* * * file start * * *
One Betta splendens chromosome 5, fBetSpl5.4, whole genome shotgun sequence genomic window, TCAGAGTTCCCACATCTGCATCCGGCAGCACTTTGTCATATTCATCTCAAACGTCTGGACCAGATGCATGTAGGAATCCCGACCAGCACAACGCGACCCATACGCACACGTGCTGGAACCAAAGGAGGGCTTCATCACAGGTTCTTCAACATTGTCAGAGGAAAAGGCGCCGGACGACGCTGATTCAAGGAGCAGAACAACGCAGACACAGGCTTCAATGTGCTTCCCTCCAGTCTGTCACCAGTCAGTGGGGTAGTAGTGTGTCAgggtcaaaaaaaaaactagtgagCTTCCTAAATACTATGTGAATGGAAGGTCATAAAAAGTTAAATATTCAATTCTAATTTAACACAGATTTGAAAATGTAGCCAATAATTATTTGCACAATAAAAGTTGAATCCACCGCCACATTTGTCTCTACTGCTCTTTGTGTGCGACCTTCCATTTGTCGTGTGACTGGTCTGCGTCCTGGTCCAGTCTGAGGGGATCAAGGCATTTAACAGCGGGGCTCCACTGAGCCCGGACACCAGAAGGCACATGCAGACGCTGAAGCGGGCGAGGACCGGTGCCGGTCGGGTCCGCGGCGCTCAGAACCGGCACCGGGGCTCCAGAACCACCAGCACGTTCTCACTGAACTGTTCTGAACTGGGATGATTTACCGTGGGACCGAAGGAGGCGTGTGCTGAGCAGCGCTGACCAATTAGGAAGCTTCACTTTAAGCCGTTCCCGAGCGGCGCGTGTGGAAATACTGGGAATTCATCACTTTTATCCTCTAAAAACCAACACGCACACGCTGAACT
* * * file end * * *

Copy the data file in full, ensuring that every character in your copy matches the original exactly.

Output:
One Betta splendens chromosome 5, fBetSpl5.4, whole genome shotgun sequence genomic window, TCAGAGTTCCCACATCTGCATCCGGCAGCACTTTGTCATATTCATCTCAAACGTCTGGACCAGATGCATGTAGGAATCCCGACCAGCACAACGCGACCCATACGCACACGTGCTGGAACCAAAGGAGGGCTTCATCACAGGTTCTTCAACATTGTCAGAGGAAAAGGCGCCGGACGACGCTGATTCAAGGAGCAGAACAACGCAGACACAGGCTTCAATGTGCTTCCCTCCAGTCTGTCACCAGTCAGTGGGGTAGTAGTGTGTCAgggtcaaaaaaaaaactagtgagCTTCCTAAATACTATGTGAATGGAAGGTCATAAAAAGTTAAATATTCAATTCTAATTTAACACAGATTTGAAAATGTAGCCAATAATTATTTGCACAATAAAAGTTGAATCCACCGCCACATTTGTCTCTACTGCTCTTTGTGTGCGACCTTCCATTTGTCGTGTGACTGGTCTGCGTCCTGGTCCAGTCTGAGGGGATCAAGGCATTTAACAGCGGGGCTCCACTGAGCCCGGACACCAGAAGGCACATGCAGACGCTGAAGCGGGCGAGGACCGGTGCCGGTCGGGTCCGCGGCGCTCAGAACCGGCACCGGGGCTCCAGAACCACCAGCACGTTCTCACTGAACTGTTCTGAACTGGGATGATTTACCGTGGGACCGAAGGAGGCGTGTGCTGAGCAGCGCTGACCAATTAGGAAGCTTCACTTTAAGCCGTTCCCGAGCGGCGCGTGTGGAAATACTGGGAATTCATCACTTTTATCCTCTAAAAACCAACACGCACACGCTGAACT